BY Ann Jamieson
A Horse Crazy Family
Growing up in Pineville, Pennsylvania, Patty Miller’s first exposure to horses was the Saddlebreds her aunt owned. The aunt wanted Patty, along with her sisters and brothers, to ride them.
But the farms around Patty’s home were hunter/jumper barns, so the kids learned to ride in those disciplines. Once they rode hunters and jumpers, they lost interest in the Saddlebreds.
Like every horse crazy kid, Patty wanted her own horse, and begged her parents to buy her a pony. She had one in mind, one that most kids would never have chosen. It had a wicked buck that landed most kids in the dirt. This behavior made it unsuitable for a lesson program, and the pony was headed to a very uncertain future at auction.
Patty’s parents gave in; they bought the pony.
“It proceeded to break my arm in the first two weeks I owned it,” she laughs.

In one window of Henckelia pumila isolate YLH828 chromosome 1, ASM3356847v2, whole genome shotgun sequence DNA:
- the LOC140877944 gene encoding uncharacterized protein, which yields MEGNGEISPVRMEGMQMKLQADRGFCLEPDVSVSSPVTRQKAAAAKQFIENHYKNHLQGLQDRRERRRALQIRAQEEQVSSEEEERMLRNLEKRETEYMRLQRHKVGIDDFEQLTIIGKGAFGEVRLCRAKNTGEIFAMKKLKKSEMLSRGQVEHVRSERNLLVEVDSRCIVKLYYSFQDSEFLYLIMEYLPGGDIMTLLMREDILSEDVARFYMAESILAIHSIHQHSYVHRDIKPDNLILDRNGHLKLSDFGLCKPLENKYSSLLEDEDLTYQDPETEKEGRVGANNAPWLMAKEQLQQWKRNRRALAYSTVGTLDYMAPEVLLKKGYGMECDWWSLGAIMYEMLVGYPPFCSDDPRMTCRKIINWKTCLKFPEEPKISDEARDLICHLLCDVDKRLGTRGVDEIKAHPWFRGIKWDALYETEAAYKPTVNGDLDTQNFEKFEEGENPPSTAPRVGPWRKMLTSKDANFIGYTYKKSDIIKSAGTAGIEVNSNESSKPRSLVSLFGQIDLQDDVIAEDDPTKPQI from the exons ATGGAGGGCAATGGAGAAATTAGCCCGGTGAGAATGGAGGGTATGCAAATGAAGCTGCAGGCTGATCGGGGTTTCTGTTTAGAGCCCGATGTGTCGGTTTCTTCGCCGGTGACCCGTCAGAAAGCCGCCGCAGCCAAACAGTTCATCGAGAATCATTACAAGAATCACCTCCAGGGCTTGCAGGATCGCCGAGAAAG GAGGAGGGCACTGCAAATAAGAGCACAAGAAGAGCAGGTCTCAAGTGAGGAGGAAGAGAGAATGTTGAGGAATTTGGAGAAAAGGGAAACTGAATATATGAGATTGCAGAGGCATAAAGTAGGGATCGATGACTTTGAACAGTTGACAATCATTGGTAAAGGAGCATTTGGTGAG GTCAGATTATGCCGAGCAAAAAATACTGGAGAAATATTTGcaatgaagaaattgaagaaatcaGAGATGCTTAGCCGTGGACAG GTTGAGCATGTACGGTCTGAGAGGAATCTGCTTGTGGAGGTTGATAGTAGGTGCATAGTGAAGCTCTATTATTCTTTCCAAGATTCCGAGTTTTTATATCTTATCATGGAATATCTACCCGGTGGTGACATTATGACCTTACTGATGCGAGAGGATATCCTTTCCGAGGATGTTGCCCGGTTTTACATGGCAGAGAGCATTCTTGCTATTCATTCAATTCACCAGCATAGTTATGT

The barn where Patty rode held horse shows, and one day at a show she noticed a man named Roy Evans, who rode Quarter Horses.
“He didn’t show to win, but he trained them all. I was intrigued by how they were misbehaving and he got the horses to behave. He took me under his wing and I just loved that part of it. I loved getting to know each horse and what makes them tick. Then we bought two ponies together when I was 16. One pony went on and won the stake at Devon!”
At that point her parents, who were supporting a string of horses for their large family, decided to buy their own farm. It was far cheaper than boarding all their horses.
Roy Evans joined the farm, and Patty began teaching when she was 16. “I used to drive the kids to lessons with George Morris and then I would sit and watch.” While Patty didn’t have a horse competitive enough to train with George, she could learn from watching others.